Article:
Japanese aucuba, commonly known as the gold-dust tree, is a drought tolerant shrub that does well in partial or full shade. A multitrunked member of the dogwood family, aucuba grows to 10 feet in height and features 8-inch long leathery evergreen leaves. Small purple blooms are followed by bright red berries. Other choices for shaded areas are Kerria japonica, also called Japanese rose, with its plentiful yellow pom-like flower display and Arrowwood viburnum that features deep russet autumn foliage.
Hetz's Japanese holly does well in shaded locations, providing spineless evergreen leaves and black winter berries. Featuring an upright growth habit, it attains a 6-foot height and width, but is easily pruned to maintain a smaller size. Because Hetz's holly is a female cultivar, berries are produced only if a male holly variety, such as beehive or rotundifolia, is planted in close proximity.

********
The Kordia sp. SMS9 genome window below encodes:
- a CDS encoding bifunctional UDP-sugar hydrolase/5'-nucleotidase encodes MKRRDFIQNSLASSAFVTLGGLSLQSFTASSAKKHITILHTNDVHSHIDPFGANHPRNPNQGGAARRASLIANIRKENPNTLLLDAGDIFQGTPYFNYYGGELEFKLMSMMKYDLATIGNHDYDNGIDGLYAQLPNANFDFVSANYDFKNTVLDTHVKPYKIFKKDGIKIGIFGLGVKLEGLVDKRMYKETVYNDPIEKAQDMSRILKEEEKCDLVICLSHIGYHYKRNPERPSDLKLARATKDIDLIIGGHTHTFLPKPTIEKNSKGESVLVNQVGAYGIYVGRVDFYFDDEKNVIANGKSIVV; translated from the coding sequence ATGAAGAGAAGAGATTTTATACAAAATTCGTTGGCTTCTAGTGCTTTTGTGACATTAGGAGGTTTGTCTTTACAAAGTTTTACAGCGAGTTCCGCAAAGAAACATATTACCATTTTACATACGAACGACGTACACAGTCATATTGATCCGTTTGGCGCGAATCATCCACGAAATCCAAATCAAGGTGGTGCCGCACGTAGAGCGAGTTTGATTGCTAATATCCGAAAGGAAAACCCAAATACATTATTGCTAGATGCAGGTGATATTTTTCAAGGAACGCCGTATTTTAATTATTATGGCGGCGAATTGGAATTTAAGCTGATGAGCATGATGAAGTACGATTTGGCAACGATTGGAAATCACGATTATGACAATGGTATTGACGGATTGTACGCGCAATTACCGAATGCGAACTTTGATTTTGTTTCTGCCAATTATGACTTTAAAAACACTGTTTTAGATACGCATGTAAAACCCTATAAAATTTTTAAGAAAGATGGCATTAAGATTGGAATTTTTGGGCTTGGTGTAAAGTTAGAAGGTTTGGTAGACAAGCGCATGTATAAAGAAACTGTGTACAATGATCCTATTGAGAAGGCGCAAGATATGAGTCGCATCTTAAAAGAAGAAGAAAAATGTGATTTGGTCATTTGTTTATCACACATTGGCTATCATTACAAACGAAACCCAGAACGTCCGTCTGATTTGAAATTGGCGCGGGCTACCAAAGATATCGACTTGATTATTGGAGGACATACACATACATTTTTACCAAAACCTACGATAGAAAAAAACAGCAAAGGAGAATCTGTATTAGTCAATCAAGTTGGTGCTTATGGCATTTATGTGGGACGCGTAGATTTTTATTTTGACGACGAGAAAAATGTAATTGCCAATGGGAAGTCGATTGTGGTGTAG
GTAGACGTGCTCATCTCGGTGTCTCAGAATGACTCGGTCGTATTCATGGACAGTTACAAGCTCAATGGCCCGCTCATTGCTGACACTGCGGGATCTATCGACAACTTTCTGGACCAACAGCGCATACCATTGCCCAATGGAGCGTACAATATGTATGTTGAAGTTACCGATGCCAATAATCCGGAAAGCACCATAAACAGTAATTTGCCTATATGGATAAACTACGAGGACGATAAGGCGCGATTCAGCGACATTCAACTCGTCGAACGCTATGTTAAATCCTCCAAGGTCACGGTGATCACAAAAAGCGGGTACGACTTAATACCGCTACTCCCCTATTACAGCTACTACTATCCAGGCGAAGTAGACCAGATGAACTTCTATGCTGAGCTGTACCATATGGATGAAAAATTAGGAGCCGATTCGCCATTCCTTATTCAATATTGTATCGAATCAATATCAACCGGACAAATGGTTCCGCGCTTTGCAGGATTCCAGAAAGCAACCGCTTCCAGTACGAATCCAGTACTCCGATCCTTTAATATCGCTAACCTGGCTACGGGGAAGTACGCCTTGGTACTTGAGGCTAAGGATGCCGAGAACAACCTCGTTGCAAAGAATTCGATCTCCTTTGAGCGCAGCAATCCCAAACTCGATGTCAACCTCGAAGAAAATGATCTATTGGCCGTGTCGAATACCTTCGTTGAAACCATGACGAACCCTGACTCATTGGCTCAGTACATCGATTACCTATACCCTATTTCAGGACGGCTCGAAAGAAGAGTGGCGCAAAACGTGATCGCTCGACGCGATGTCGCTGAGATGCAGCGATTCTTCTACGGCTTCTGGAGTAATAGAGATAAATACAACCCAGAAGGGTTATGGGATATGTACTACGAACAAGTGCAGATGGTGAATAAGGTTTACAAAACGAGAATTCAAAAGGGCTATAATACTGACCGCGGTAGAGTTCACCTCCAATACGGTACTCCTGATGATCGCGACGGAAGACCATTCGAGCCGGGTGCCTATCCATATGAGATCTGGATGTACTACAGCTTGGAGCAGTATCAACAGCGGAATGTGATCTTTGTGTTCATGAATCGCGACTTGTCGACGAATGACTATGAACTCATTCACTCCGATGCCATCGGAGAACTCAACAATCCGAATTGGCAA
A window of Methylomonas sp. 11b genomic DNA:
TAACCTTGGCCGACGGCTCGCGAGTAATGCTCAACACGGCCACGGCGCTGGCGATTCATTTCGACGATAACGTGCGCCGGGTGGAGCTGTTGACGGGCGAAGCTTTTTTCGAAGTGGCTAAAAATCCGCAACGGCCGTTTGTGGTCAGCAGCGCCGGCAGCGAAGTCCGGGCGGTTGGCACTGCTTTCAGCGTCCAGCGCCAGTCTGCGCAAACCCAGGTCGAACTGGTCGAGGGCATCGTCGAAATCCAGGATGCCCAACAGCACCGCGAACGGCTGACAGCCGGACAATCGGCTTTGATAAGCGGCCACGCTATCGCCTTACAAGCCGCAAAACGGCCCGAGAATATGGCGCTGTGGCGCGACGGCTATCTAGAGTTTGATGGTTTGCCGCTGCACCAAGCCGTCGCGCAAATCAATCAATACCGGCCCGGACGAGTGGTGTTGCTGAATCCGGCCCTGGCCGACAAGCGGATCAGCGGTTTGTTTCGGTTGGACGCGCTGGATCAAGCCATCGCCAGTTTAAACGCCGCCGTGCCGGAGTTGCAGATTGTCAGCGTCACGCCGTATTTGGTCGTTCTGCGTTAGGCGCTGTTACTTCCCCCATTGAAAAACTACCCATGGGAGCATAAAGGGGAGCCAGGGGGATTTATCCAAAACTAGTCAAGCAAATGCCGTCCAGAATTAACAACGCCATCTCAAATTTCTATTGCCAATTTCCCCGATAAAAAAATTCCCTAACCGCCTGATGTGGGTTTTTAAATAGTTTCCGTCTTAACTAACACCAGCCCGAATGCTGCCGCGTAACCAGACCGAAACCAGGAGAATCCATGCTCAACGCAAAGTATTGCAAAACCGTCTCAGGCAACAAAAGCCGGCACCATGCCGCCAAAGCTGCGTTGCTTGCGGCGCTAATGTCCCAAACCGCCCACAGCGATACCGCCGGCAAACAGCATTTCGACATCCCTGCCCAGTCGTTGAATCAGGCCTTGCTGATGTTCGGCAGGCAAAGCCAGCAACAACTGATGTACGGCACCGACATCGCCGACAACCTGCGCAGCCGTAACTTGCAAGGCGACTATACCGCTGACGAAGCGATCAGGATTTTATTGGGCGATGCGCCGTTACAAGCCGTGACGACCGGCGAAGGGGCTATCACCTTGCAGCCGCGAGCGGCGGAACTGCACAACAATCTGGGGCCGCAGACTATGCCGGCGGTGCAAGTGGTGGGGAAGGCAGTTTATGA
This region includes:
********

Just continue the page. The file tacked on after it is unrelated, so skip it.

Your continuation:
A native of China and Japan, Pieris japonica, commonly referred to as andromeda, is a deer-resistant shrub that does best in partial to fully shaded areas. It grows to 8 feet in height and produces clusters of early spring-blooming bell-shaped flowers from reddish-colored buds. It is often characterized as having an overpowering aroma when in bloom. Because it is a broad-leaf evergreen, andromeda is commonly used in foundation plantings and in shrub borders. Two recently introduced varieties, Red Mill and Mountain Fire, feature new growth that is bright red.
Amelanchier stolonifera, often called the running serviceberry, is a compact deciduous shrub that performs well in the shade. It features smooth gray bark with delicate white blooms in spring, edible berries in summer and peach-to-orange autumn leaf color. Because it needs little pruning, it is an excellent low-maintenance choice.